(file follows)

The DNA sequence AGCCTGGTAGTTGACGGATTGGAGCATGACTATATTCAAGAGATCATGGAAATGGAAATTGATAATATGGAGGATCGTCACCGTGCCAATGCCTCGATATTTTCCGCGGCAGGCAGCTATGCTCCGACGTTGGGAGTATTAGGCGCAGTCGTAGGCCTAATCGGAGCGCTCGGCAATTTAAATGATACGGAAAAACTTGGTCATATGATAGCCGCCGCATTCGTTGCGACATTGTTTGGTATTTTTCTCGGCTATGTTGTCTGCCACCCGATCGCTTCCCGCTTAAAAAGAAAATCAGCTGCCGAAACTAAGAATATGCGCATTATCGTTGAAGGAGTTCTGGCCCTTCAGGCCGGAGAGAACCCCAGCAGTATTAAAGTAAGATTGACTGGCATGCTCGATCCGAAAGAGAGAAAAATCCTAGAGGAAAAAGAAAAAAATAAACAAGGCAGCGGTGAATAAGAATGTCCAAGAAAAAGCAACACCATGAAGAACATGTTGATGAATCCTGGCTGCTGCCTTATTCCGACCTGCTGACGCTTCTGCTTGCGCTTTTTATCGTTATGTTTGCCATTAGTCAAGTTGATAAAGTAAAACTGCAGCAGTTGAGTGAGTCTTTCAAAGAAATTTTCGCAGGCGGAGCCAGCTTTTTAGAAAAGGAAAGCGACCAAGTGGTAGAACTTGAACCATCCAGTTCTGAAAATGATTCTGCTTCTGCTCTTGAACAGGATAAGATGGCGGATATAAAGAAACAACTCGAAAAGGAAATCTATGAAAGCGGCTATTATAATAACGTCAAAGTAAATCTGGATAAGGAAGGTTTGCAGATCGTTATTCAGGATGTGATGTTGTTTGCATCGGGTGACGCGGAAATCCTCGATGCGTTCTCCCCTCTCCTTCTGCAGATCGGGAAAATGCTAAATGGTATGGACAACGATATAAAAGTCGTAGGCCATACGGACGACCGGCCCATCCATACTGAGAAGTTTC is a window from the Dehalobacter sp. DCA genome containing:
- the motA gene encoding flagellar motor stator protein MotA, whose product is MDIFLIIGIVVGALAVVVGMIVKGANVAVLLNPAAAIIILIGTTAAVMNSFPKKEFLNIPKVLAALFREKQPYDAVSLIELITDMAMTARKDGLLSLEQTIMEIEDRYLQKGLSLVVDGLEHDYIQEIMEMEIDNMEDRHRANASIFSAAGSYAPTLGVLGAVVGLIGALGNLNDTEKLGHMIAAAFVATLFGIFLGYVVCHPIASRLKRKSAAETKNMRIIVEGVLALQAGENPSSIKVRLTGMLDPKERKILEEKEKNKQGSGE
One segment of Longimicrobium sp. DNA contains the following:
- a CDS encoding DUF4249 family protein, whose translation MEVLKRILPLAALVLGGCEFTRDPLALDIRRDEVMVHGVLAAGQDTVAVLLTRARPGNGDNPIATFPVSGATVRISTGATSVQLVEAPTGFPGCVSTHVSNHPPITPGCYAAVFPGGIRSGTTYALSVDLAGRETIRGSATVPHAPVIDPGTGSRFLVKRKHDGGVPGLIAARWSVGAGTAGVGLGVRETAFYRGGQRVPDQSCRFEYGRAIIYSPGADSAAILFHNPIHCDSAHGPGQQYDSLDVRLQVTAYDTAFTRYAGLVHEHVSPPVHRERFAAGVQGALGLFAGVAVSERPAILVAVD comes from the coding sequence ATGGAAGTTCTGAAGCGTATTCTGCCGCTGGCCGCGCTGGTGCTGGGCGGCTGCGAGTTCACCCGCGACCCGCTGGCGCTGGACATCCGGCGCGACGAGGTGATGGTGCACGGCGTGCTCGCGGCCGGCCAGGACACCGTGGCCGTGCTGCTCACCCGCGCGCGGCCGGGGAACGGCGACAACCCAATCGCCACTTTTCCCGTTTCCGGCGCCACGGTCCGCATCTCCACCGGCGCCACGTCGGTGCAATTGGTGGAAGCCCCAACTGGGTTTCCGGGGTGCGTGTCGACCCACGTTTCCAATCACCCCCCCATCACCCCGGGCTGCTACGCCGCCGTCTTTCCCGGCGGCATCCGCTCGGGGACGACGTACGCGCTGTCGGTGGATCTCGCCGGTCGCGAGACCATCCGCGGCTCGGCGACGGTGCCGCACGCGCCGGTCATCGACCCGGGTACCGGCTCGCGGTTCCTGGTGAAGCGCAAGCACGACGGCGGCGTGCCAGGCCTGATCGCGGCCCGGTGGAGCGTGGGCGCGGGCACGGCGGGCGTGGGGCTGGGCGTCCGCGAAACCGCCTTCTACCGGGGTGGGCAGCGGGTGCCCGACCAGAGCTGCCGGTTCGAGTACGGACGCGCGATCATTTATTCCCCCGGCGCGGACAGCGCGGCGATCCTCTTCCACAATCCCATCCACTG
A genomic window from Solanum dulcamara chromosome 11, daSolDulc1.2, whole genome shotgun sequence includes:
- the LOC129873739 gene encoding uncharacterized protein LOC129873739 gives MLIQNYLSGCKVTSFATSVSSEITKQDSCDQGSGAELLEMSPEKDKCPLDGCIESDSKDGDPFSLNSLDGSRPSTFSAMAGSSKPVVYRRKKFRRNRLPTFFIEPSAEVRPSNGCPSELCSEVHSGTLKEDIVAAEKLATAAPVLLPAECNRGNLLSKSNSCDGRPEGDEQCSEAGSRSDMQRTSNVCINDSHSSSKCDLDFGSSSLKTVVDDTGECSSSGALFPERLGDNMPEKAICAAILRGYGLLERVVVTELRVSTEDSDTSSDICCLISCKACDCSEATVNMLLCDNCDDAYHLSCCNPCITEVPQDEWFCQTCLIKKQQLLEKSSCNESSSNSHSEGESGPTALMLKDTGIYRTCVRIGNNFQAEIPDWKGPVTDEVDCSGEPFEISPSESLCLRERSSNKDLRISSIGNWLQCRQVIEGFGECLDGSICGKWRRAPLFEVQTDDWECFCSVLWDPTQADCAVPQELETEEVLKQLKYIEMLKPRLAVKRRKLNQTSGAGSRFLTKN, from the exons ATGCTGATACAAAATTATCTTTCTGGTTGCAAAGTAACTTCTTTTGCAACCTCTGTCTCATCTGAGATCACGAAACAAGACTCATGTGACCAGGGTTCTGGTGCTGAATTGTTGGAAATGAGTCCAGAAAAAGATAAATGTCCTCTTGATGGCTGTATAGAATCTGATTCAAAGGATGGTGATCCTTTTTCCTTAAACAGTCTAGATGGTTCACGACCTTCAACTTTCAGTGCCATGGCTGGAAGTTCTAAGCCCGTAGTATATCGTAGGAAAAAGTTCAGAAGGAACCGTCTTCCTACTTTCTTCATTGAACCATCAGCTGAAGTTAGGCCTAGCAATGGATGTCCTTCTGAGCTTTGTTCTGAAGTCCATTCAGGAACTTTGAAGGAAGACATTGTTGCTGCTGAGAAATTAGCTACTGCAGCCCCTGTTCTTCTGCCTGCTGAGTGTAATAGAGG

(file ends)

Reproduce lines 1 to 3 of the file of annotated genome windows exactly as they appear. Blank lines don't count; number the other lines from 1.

The DNA sequence AGCCTGGTAGTTGACGGATTGGAGCATGACTATATTCAAGAGATCATGGAAATGGAAATTGATAATATGGAGGATCGTCACCGTGCCAATGCCTCGATATTTTCCGCGGCAGGCAGCTATGCTCCGACGTTGGGAGTATTAGGCGCAGTCGTAGGCCTAATCGGAGCGCTCGGCAATTTAAATGATACGGAAAAACTTGGTCATATGATAGCCGCCGCATTCGTTGCGACATTGTTTGGTATTTTTCTCGGCTATGTTGTCTGCCACCCGATCGCTTCCCGCTTAAAAAGAAAATCAGCTGCCGAAACTAAGAATATGCGCATTATCGTTGAAGGAGTTCTGGCCCTTCAGGCCGGAGAGAACCCCAGCAGTATTAAAGTAAGATTGACTGGCATGCTCGATCCGAAAGAGAGAAAAATCCTAGAGGAAAAAGAAAAAAATAAACAAGGCAGCGGTGAATAAGAATGTCCAAGAAAAAGCAACACCATGAAGAACATGTTGATGAATCCTGGCTGCTGCCTTATTCCGACCTGCTGACGCTTCTGCTTGCGCTTTTTATCGTTATGTTTGCCATTAGTCAAGTTGATAAAGTAAAACTGCAGCAGTTGAGTGAGTCTTTCAAAGAAATTTTCGCAGGCGGAGCCAGCTTTTTAGAAAAGGAAAGCGACCAAGTGGTAGAACTTGAACCATCCAGTTCTGAAAATGATTCTGCTTCTGCTCTTGAACAGGATAAGATGGCGGATATAAAGAAACAACTCGAAAAGGAAATCTATGAAAGCGGCTATTATAATAACGTCAAAGTAAATCTGGATAAGGAAGGTTTGCAGATCGTTATTCAGGATGTGATGTTGTTTGCATCGGGTGACGCGGAAATCCTCGATGCGTTCTCCCCTCTCCTTCTGCAGATCGGGAAAATGCTAAATGGTATGGACAACGATATAAAAGTCGTAGGCCATACGGACGACCGGCCCATCCATACTGAGAAGTTTC is a window from the Dehalobacter sp. DCA genome containing:
- the motA gene encoding flagellar motor stator protein MotA, whose product is MDIFLIIGIVVGALAVVVGMIVKGANVAVLLNPAAAIIILIGTTAAVMNSFPKKEFLNIPKVLAALFREKQPYDAVSLIELITDMAMTARKDGLLSLEQTIMEIEDRYLQKGLSLVVDGLEHDYIQEIMEMEIDNMEDRHRANASIFSAAGSYAPTLGVLGAVVGLIGALGNLNDTEKLGHMIAAAFVATLFGIFLGYVVCHPIASRLKRKSAAETKNMRIIVEGVLALQAGENPSSIKVRLTGMLDPKERKILEEKEKNKQGSGE
One segment of Longimicrobium sp. DNA contains the following: